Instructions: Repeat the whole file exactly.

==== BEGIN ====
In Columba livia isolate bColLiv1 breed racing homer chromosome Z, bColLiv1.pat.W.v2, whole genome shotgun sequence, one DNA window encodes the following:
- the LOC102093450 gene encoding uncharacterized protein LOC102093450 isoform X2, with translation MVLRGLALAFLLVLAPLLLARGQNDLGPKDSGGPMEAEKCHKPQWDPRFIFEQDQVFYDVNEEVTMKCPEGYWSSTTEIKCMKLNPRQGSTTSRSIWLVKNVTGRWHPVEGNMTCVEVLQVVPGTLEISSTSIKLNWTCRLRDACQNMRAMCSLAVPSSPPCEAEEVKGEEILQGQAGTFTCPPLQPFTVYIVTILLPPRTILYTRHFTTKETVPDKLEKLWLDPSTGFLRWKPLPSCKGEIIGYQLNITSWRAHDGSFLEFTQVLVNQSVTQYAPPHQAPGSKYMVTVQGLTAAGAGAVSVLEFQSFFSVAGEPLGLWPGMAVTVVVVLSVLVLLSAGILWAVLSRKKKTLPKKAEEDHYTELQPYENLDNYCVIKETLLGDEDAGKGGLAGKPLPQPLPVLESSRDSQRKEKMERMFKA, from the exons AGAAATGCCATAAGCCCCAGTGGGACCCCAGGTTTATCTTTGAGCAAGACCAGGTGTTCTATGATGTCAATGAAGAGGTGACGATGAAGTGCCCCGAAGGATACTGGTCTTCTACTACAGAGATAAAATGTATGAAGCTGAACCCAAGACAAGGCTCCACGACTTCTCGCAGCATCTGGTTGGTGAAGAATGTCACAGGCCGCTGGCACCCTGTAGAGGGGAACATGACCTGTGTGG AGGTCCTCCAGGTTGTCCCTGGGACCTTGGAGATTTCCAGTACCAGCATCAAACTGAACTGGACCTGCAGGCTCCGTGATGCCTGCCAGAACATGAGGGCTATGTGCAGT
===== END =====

In Columba livia isolate bColLiv1 breed racing homer chromosome Z, bColLiv1.pat.W.v2, whole genome shotgun sequence, one DNA window encodes the following:
- the LOC102093450 gene encoding uncharacterized protein LOC102093450 isoform X2, with translation MVLRGLALAFLLVLAPLLLARGQNDLGPKDSGGPMEAEKCHKPQWDPRFIFEQDQVFYDVNEEVTMKCPEGYWSSTTEIKCMKLNPRQGSTTSRSIWLVKNVTGRWHPVEGNMTCVEVLQVVPGTLEISSTSIKLNWTCRLRDACQNMRAMCSLAVPSSPPCEAEEVKGEEILQGQAGTFTCPPLQPFTVYIVTILLPPRTILYTRHFTTKETVPDKLEKLWLDPSTGFLRWKPLPSCKGEIIGYQLNITSWRAHDGSFLEFTQVLVNQSVTQYAPPHQAPGSKYMVTVQGLTAAGAGAVSVLEFQSFFSVAGEPLGLWPGMAVTVVVVLSVLVLLSAGILWAVLSRKKKTLPKKAEEDHYTELQPYENLDNYCVIKETLLGDEDAGKGGLAGKPLPQPLPVLESSRDSQRKEKMERMFKA, from the exons AGAAATGCCATAAGCCCCAGTGGGACCCCAGGTTTATCTTTGAGCAAGACCAGGTGTTCTATGATGTCAATGAAGAGGTGACGATGAAGTGCCCCGAAGGATACTGGTCTTCTACTACAGAGATAAAATGTATGAAGCTGAACCCAAGACAAGGCTCCACGACTTCTCGCAGCATCTGGTTGGTGAAGAATGTCACAGGCCGCTGGCACCCTGTAGAGGGGAACATGACCTGTGTGG AGGTCCTCCAGGTTGTCCCTGGGACCTTGGAGATTTCCAGTACCAGCATCAAACTGAACTGGACCTGCAGGCTCCGTGATGCCTGCCAGAACATGAGGGCTATGTGCAGT